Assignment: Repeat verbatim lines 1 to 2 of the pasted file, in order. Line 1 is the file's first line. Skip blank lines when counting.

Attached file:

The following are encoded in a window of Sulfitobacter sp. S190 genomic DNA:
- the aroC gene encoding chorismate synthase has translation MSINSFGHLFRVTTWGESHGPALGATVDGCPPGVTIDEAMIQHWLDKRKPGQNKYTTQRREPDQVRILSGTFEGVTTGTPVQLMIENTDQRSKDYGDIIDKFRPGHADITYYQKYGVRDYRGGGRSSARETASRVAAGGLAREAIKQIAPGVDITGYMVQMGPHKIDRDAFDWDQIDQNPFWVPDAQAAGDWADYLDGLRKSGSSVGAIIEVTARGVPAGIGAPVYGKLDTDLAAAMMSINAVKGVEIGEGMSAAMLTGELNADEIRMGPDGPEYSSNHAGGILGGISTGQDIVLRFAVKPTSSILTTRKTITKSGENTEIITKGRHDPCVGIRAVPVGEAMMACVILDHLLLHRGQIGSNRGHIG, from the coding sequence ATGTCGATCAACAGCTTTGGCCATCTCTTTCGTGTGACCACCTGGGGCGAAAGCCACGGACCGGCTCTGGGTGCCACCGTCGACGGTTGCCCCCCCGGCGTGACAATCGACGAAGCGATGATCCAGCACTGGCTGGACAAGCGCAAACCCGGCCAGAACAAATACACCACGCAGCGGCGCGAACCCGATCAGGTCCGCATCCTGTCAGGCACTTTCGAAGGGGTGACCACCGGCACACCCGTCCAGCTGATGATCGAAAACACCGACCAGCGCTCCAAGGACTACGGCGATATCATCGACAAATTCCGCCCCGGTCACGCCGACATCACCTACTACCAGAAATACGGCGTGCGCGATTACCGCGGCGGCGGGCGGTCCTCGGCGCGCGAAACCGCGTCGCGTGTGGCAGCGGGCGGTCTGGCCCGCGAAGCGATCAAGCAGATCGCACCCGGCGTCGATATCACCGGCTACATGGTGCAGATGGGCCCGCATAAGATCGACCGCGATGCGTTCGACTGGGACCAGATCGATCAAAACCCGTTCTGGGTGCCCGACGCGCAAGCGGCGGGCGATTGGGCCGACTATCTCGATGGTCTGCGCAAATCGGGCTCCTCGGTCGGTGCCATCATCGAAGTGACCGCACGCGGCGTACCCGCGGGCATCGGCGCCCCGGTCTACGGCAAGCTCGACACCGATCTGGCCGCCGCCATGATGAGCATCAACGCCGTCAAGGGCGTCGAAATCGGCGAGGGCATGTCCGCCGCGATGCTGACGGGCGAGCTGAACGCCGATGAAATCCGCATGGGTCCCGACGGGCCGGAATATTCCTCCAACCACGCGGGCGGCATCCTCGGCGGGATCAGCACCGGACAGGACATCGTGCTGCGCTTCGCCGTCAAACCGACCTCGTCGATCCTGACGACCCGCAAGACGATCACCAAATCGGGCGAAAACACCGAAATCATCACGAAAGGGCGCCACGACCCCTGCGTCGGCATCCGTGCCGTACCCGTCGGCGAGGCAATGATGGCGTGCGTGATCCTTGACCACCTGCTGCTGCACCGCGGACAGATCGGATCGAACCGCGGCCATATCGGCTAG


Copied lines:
The following are encoded in a window of Sulfitobacter sp. S190 genomic DNA:
- the aroC gene encoding chorismate synthase has translation MSINSFGHLFRVTTWGESHGPALGATVDGCPPGVTIDEAMIQHWLDKRKPGQNKYTTQRREPDQVRILSGTFEGVTTGTPVQLMIENTDQRSKDYGDIIDKFRPGHADITYYQKYGVRDYRGGGRSSARETASRVAAGGLAREAIKQIAPGVDITGYMVQMGPHKIDRDAFDWDQIDQNPFWVPDAQAAGDWADYLDGLRKSGSSVGAIIEVTARGVPAGIGAPVYGKLDTDLAAAMMSINAVKGVEIGEGMSAAMLTGELNADEIRMGPDGPEYSSNHAGGILGGISTGQDIVLRFAVKPTSSILTTRKTITKSGENTEIITKGRHDPCVGIRAVPVGEAMMACVILDHLLLHRGQIGSNRGHIG, from the coding sequence ATGTCGATCAACAGCTTTGGCCATCTCTTTCGTGTGACCACCTGGGGCGAAAGCCACGGACCGGCTCTGGGTGCCACCGTCGACGGTTGCCCCCCCGGCGTGACAATCGACGAAGCGATGATCCAGCACTGGCTGGACAAGCGCAAACCCGGCCAGAACAAATACACCACGCAGCGGCGCGAACCCGATCAGGTCCGCATCCTGTCAGGCACTTTCGAAGGGGTGACCACCGGCACACCCGTCCAGCTGATGATCGAAAACACCGACCAGCGCTCCAAGGACTACGGCGATATCATCGACAAATTCCGCCCCGGTCACGCCGACATCACCTACTACCAGAAATACGGCGTGCGCGATTACCGCGGCGGCGGGCGGTCCTCGGCGCGCGAAACCGCGTCGCGTGTGGCAGCGGGCGGTCTGGCCCGCGAAGCGATCAAGCAGATCGCACCCGGCGTCGATATCACCGGCTACATGGTGCAGATGGGCCCGCATAAGATCGACCGCGATGCGTTCGACTGGGACCAGATCGATCAAAACCCGTTCTGGGTGCCCGACGCGCAAGCGGCGGGCGATTGGGCCGACTATCTCGATGGTCTGCGCAAATCGGGCTCCTCGGTCGGTGCCATCATCGAAGTGACCGCACGCGGCGTACCCGCGGGCATCGGCGCCCCGGTCTACGGCAAGCTCGACACCGATCTGGCCGCCGCCATGATGAGCATCAACGCCGTCAAGGGCGTCGAAATCGGCGAGGGCATGTCCGCCGCGATGCTGACGGGCGAGCTGAACGCCGATGAAATCCGCATGGGTCCCGACGGGCCGGAATATTCCTCCAACCACGCGGGCGGCATCCTCGGCGGGATCAGCACCGGACAGGACATCGTGCTGCGCTTCGCCGTCAAACCGACCTCGTCGATCCTGACGACCCGCAAGACGATCACCAAATCGGGCGAAAACACCGAAATCATCACGAAAGGGCGCCACGACCCCTGCGTCGGCATCCGTGCCGTACCCGTCGGCGAGGCAATGATGGCGTGCGTGATCCTTGACCACCTGCTGCTGCACCGCGGACAGATCGGATCGAACCGCGGCCATATCGGCTAG